The current AMICA Bulletin issue (November/December 2017) contains
a thought-provoking essay on page 8 titled "The Shock Absorber." It
takes its title from automobile shock absorbers that protect your car
from bumpy roads, but it refers to mechanisms in band organs and other
wind-operated instruments that cope with air supply problems (primarily
pressure, but occasionally vacuum) when the organ's air supply is not
sufficient to properly play a music arrangement.
Andy is a young arranger and he uses Wurlitzer roll 6877, which he
himself arranged, as an example of what can happen when the demands of
the arrangement exceed the capacity of the organ to pump the necessary
wind to the organ's pipes.
Here are some of the thoughts that Andy's highly interesting essay
provoked in my mind:
1. The only shock-absorbing mechanisms I know of in a band organ are
its vacuum and pressure reservoirs. But the essay seems to imply some
kind of retrofit mechanism. What is it, how does it work, and how
practical is it?
2. Is "wind sag," as Andy calls the problem, only a recent phenomenon
or has it existed in arrangements made in the twentieth century?
3. If twentieth century arrangements don't exhibit the problem, how
was it avoided?
4. Are certain models of band organs more prone to exhibit the problem,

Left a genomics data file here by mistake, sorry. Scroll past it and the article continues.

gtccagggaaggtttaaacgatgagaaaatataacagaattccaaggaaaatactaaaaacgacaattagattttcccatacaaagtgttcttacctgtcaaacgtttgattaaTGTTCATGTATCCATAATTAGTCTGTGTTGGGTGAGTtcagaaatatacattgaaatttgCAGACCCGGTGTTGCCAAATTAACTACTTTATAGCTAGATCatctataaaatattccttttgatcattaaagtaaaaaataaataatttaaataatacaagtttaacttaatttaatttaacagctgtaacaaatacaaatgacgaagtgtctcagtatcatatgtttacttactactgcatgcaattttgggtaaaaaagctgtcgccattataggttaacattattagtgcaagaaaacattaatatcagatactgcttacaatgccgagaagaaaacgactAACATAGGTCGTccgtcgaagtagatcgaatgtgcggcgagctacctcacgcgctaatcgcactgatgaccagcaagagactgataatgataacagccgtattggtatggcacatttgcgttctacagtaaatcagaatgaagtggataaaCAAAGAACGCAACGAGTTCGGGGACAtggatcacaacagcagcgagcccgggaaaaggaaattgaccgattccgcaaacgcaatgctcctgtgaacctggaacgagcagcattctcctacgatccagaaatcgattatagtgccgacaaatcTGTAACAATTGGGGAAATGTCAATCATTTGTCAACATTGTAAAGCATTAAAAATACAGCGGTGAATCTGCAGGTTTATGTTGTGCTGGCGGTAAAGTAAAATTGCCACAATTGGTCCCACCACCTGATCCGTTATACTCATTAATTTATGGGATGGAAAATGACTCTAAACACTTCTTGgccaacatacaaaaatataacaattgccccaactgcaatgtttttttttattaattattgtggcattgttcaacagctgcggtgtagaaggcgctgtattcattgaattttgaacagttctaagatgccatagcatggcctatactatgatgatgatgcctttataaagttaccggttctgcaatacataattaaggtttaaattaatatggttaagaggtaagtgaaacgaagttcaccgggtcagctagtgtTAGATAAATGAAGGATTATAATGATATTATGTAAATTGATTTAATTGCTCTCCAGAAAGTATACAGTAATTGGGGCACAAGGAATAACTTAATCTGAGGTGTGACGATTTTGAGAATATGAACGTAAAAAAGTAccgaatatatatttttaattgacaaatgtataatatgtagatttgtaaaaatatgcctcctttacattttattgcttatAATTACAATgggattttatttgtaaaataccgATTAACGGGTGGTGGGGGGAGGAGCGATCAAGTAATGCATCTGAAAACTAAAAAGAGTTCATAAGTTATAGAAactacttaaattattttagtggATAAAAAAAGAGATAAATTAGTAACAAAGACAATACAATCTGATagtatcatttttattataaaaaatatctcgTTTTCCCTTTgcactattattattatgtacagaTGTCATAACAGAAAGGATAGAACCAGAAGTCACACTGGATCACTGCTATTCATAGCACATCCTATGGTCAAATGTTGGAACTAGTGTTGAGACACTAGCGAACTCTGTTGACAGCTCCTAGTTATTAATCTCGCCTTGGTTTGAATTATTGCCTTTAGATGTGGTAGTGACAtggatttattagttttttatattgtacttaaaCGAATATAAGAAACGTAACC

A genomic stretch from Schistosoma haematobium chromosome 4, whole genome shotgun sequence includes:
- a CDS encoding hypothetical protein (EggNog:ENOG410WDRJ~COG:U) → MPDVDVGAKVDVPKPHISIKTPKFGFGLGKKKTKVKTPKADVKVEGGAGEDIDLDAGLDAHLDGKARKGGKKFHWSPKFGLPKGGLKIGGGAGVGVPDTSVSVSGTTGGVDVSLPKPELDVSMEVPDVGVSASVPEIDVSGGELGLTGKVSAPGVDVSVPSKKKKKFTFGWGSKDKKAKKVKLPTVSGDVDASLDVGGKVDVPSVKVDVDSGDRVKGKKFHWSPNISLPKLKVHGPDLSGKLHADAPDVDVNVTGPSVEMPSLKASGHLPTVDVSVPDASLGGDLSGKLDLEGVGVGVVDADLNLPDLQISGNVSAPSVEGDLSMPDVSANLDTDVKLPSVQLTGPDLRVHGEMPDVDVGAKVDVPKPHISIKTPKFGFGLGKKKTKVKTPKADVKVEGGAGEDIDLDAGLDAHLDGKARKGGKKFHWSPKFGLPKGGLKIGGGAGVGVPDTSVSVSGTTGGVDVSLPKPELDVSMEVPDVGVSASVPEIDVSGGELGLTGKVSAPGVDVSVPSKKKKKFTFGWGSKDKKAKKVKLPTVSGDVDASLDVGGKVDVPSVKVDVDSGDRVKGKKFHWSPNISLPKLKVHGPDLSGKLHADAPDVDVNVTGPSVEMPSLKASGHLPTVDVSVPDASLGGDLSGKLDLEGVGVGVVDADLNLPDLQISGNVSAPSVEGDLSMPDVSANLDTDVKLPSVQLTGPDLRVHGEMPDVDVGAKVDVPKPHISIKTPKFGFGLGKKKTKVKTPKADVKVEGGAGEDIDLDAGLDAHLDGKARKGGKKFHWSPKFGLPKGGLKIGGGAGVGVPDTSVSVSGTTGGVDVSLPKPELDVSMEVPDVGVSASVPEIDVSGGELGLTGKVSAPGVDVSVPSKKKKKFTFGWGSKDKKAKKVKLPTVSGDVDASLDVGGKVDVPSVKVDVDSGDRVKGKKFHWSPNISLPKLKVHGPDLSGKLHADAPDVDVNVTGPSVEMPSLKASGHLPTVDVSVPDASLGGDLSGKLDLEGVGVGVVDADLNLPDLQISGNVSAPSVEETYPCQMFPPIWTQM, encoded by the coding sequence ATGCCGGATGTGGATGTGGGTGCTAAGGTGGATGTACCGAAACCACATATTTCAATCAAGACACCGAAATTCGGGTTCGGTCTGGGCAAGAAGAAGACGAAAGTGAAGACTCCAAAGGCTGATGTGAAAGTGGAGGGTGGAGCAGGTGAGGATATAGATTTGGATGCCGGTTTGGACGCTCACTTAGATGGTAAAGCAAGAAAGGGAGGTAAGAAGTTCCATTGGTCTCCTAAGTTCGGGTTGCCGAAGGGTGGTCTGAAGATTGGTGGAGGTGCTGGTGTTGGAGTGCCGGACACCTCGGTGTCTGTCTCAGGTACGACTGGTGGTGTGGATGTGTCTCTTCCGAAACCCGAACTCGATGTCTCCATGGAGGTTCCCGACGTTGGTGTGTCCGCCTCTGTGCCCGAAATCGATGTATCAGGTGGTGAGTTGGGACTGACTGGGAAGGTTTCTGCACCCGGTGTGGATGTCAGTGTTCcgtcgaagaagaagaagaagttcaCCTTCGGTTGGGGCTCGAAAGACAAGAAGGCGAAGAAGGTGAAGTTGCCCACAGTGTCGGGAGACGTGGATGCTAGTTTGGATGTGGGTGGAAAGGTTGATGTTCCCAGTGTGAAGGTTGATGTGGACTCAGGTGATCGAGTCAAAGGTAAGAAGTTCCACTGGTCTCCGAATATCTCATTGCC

and if so, what are they?
5. Who is more at fault in causing the problem, the organ manufacturer
or the arranger or the organ owner who fails to maintain his organ in
6. How does an arranger know when the demands of his arrangement
exceed the capacity of the model of organ he is arranging for, since
the arrangement cannot be tested on the instrument until it is cast in
stone, so to speak?
7. Answers to the above questions may point to theoretical solutions to
the problem, but what is the best practical solution?
Irondequoit, New York
[ The pump supplies the power, the pipes and leakage consume the
[ power, and a "reserve" (reservoir, accumulator) stores a small
[ amount of power to be released when needed, as for a big but
[ brief chord. The quickest solution to Andy's problem is to reduce
[ the number of pipes playing, e.g., shut off a few ranks.
[ -- Robbie